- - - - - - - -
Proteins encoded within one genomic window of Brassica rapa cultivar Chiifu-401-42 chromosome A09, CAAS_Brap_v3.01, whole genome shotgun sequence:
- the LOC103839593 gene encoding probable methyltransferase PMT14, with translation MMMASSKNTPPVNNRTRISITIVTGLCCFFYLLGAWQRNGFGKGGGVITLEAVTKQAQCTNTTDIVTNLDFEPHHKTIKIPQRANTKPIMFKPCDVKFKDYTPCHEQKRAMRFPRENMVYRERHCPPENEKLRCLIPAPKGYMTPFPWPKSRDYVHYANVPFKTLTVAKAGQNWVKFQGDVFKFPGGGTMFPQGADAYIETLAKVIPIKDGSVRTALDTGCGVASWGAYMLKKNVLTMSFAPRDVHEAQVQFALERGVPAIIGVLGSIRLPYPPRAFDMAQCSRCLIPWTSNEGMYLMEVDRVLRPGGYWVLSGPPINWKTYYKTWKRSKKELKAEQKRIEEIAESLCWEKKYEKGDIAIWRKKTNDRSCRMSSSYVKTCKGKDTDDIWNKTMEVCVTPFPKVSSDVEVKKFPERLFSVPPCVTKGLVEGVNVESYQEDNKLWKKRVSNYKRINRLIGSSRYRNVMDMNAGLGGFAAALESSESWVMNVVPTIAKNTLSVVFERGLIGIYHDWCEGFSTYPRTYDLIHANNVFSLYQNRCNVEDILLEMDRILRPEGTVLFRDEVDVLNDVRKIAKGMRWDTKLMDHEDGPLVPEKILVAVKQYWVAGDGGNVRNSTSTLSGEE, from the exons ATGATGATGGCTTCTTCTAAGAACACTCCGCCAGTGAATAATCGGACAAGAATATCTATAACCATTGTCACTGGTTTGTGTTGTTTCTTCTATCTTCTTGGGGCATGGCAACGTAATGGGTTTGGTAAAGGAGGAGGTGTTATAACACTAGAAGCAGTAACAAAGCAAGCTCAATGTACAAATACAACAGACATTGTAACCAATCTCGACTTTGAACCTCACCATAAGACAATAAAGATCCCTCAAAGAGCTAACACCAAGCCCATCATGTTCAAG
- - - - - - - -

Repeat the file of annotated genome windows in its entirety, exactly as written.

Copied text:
Proteins encoded within one genomic window of Brassica rapa cultivar Chiifu-401-42 chromosome A09, CAAS_Brap_v3.01, whole genome shotgun sequence:
- the LOC103839593 gene encoding probable methyltransferase PMT14, with translation MMMASSKNTPPVNNRTRISITIVTGLCCFFYLLGAWQRNGFGKGGGVITLEAVTKQAQCTNTTDIVTNLDFEPHHKTIKIPQRANTKPIMFKPCDVKFKDYTPCHEQKRAMRFPRENMVYRERHCPPENEKLRCLIPAPKGYMTPFPWPKSRDYVHYANVPFKTLTVAKAGQNWVKFQGDVFKFPGGGTMFPQGADAYIETLAKVIPIKDGSVRTALDTGCGVASWGAYMLKKNVLTMSFAPRDVHEAQVQFALERGVPAIIGVLGSIRLPYPPRAFDMAQCSRCLIPWTSNEGMYLMEVDRVLRPGGYWVLSGPPINWKTYYKTWKRSKKELKAEQKRIEEIAESLCWEKKYEKGDIAIWRKKTNDRSCRMSSSYVKTCKGKDTDDIWNKTMEVCVTPFPKVSSDVEVKKFPERLFSVPPCVTKGLVEGVNVESYQEDNKLWKKRVSNYKRINRLIGSSRYRNVMDMNAGLGGFAAALESSESWVMNVVPTIAKNTLSVVFERGLIGIYHDWCEGFSTYPRTYDLIHANNVFSLYQNRCNVEDILLEMDRILRPEGTVLFRDEVDVLNDVRKIAKGMRWDTKLMDHEDGPLVPEKILVAVKQYWVAGDGGNVRNSTSTLSGEE, from the exons ATGATGATGGCTTCTTCTAAGAACACTCCGCCAGTGAATAATCGGACAAGAATATCTATAACCATTGTCACTGGTTTGTGTTGTTTCTTCTATCTTCTTGGGGCATGGCAACGTAATGGGTTTGGTAAAGGAGGAGGTGTTATAACACTAGAAGCAGTAACAAAGCAAGCTCAATGTACAAATACAACAGACATTGTAACCAATCTCGACTTTGAACCTCACCATAAGACAATAAAGATCCCTCAAAGAGCTAACACCAAGCCCATCATGTTCAAG